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December 25, 2002 Volume 2, Issue 52
 
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What's So Good About Being Laid Off?

by

Layoffs during the holiday period of November 15 through January 15 are far more common than you might think. Losing your job, or fearing that you might, is always difficult, but at this time of year it's especially helpful to keep in mind that the experience does have a bright side.

When bad things happen, we tend to forget to look for the bright side. One technique for finding new perspectives is reframing. In reframing bad news, you try to find alternate ways to view what has happened so as to bring out the good.

Take being laid off. We often see only the dark side, especially during the holidays. Not minimizing the dark side, here are some reasons to be thankful when you get a layoff notice.

  • Don't have to worry about being laid off anymore
  • Looking for a new job is a full-time job — it's easier to find time for it now
  • Every day is casual day — not just business casual — really casual.
  • Collect unemployment without guilt
  • Run errands when there's no traffic on the roads
  • No longer have to deal with your old boss
  • No time sheets
  • One good thing about
    being laid off: you no longer
    have to worry about
    being laid off
    Save 35 cents on Tabasco sauce by clipping coupons
  • Home at a decent hour all the time every time
  • Don't have to listen to traffic reports
  • Traffic reports now seem hysterically funny
  • Gives you the insight you need to support friends in the same spot in the future
  • Lower income taxes
  • All your books are now in the same place
  • No more email from Security about new parking restrictions
  • Eating much less takeout
  • Cooking real food, then eating it sitting down
  • Afternoon movies
  • New job bound to be better than old job
  • More time with the kids
  • Reading for fun
  • Sitting down to dinner as a family much more often
  • Dry cleaning bills zeroed out
  • Got accrued vacation in cash
  • Dating
  • No longer have to deal with survivor guilt
  • Don't have to wear a badge any more
  • Can use the health club in mid-afternoon when there are no lines
  • Can actually use the health club
  • The Grand Canyon

    The Grand Canyon. Photo courtesy US National Park Service.

    Get to the produce department before the produce gets picked over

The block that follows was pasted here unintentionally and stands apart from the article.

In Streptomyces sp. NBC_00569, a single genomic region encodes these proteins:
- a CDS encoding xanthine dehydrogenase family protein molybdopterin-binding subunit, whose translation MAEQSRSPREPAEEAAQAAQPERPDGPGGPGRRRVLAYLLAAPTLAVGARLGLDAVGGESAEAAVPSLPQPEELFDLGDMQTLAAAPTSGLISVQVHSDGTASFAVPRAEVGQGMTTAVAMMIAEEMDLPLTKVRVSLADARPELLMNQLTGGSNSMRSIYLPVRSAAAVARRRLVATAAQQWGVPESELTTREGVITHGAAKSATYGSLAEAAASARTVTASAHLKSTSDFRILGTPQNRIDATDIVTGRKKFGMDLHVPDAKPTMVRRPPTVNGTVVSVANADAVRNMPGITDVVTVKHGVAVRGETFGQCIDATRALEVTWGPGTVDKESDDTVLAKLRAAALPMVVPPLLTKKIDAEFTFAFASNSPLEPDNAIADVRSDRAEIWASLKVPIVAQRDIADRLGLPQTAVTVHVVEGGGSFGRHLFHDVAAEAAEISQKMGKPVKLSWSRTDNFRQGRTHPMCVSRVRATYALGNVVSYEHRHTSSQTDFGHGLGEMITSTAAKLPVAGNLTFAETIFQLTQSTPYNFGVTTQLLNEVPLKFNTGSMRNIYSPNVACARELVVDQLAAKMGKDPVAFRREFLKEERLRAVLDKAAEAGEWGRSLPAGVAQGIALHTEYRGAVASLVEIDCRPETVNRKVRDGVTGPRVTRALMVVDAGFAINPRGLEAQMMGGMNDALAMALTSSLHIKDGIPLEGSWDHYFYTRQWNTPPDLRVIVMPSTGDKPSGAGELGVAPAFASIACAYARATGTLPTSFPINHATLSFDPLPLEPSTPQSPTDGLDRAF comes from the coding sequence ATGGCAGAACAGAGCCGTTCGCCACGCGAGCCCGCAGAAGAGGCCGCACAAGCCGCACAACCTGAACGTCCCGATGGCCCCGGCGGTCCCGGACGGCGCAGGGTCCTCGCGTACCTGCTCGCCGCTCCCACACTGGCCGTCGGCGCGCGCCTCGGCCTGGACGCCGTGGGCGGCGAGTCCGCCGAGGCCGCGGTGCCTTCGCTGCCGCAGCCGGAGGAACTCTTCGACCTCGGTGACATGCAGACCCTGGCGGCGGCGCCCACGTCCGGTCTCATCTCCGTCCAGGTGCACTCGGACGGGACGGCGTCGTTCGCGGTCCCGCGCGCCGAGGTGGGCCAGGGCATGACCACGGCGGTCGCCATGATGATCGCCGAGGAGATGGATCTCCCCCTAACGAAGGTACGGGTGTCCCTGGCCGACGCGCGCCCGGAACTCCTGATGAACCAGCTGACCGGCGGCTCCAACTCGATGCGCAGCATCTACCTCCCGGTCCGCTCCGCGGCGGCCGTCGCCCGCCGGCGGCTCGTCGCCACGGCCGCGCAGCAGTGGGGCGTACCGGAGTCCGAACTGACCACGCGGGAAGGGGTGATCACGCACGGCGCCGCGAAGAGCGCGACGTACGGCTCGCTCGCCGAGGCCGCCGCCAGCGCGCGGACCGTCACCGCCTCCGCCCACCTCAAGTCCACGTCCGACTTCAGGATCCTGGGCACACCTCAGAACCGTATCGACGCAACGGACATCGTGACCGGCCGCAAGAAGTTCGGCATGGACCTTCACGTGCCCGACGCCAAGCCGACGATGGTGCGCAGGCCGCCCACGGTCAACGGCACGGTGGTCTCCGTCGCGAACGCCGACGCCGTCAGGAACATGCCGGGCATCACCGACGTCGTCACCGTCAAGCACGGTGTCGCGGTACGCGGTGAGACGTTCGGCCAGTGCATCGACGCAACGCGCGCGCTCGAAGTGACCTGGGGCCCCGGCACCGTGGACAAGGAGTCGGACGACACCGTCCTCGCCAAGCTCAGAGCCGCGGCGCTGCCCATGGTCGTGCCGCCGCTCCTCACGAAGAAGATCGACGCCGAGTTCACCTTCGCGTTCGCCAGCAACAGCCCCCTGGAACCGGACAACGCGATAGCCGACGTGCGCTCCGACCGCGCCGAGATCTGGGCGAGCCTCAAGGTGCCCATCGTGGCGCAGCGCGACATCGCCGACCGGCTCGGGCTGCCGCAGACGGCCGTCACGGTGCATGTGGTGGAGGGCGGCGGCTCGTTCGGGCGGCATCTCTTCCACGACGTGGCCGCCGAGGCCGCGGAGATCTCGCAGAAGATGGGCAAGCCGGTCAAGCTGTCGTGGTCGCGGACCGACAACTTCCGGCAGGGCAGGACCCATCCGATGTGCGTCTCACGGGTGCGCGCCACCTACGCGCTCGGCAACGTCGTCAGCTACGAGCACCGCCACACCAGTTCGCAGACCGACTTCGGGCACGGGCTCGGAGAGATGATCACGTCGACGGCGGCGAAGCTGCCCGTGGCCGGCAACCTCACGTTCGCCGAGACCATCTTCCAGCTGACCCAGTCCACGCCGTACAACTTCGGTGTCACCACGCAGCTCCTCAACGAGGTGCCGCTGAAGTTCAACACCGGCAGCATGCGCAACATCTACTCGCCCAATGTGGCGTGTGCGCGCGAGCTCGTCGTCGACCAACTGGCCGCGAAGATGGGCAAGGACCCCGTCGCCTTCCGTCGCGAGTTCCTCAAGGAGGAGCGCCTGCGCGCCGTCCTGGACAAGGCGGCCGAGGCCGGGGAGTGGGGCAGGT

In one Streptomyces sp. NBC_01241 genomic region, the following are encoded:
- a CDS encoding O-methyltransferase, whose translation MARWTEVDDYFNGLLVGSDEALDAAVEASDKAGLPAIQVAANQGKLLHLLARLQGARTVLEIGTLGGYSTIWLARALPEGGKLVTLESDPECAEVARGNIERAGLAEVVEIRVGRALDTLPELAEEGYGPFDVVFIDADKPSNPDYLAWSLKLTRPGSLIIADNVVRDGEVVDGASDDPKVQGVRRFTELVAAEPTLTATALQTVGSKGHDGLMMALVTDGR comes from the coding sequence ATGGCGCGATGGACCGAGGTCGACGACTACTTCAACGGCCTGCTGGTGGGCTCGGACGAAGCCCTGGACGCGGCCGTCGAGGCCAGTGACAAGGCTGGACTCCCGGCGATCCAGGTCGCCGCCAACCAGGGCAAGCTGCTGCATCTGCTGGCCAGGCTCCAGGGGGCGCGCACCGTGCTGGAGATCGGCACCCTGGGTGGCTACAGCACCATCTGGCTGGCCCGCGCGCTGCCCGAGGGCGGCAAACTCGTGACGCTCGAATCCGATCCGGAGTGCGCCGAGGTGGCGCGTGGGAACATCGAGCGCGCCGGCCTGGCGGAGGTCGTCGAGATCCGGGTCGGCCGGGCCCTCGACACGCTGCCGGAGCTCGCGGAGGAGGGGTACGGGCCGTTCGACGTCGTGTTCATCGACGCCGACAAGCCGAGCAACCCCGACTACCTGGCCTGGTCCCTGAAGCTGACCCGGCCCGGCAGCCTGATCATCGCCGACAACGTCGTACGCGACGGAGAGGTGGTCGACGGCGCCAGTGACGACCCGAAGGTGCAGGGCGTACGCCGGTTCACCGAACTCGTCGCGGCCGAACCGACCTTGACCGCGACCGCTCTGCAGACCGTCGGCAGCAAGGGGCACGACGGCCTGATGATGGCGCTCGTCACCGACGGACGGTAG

• The Grand Canyon

    The Grand Canyon. Photo courtesy US National Park Service.

    No more cellular leash
  • The Grand Canyon

    The Grand Canyon. Photo courtesy US National Park Service.

    Read more things like this
  • The Grand Canyon

    The Grand Canyon. Photo courtesy US National Park Service.

    Finally see the Grand Canyon
  • The Grand Canyon

    The Grand Canyon. Photo courtesy US National Park Service.

    No more bags of liquefied lettuce in fridge because of unanticipated three-week trips to the Far East
  • The Grand Canyon

    The Grand Canyon. Photo courtesy US National Park Service.

    Vacation whenever
  • The Grand Canyon

    The Grand Canyon. Photo courtesy US National Park Service.

    Network for yourself instead of your employer
  • The Grand Canyon

    The Grand Canyon. Photo courtesy US National Park Service.

    Can always use the same bathroom
  • The Grand Canyon

    The Grand Canyon. Photo courtesy US National Park Service.

    No traveling to exotic places and seeing nothing but the hotel
  • The Grand Canyon

    The Grand Canyon. Photo courtesy US National Park Service.

    Catch up with friends
  • The Grand Canyon

    The Grand Canyon. Photo courtesy US National Park Service.

    Browse in bookstores
  • The Grand Canyon

    The Grand Canyon. Photo courtesy US National Park Service.

    Biking, hiking, skiing, snowshoeing, climbing
  • The Grand Canyon

    The Grand Canyon. Photo courtesy US National Park Service.

    No more working dinners at 9pm
  • The Grand Canyon

    The Grand Canyon. Photo courtesy US National Park Service.

    Save big bucks on day care
  • The Grand Canyon

    The Grand Canyon. Photo courtesy US National Park Service.

    No worries about what to do with the kids on snow days
  • The Grand Canyon

    The Grand Canyon. Photo courtesy US National Park Service.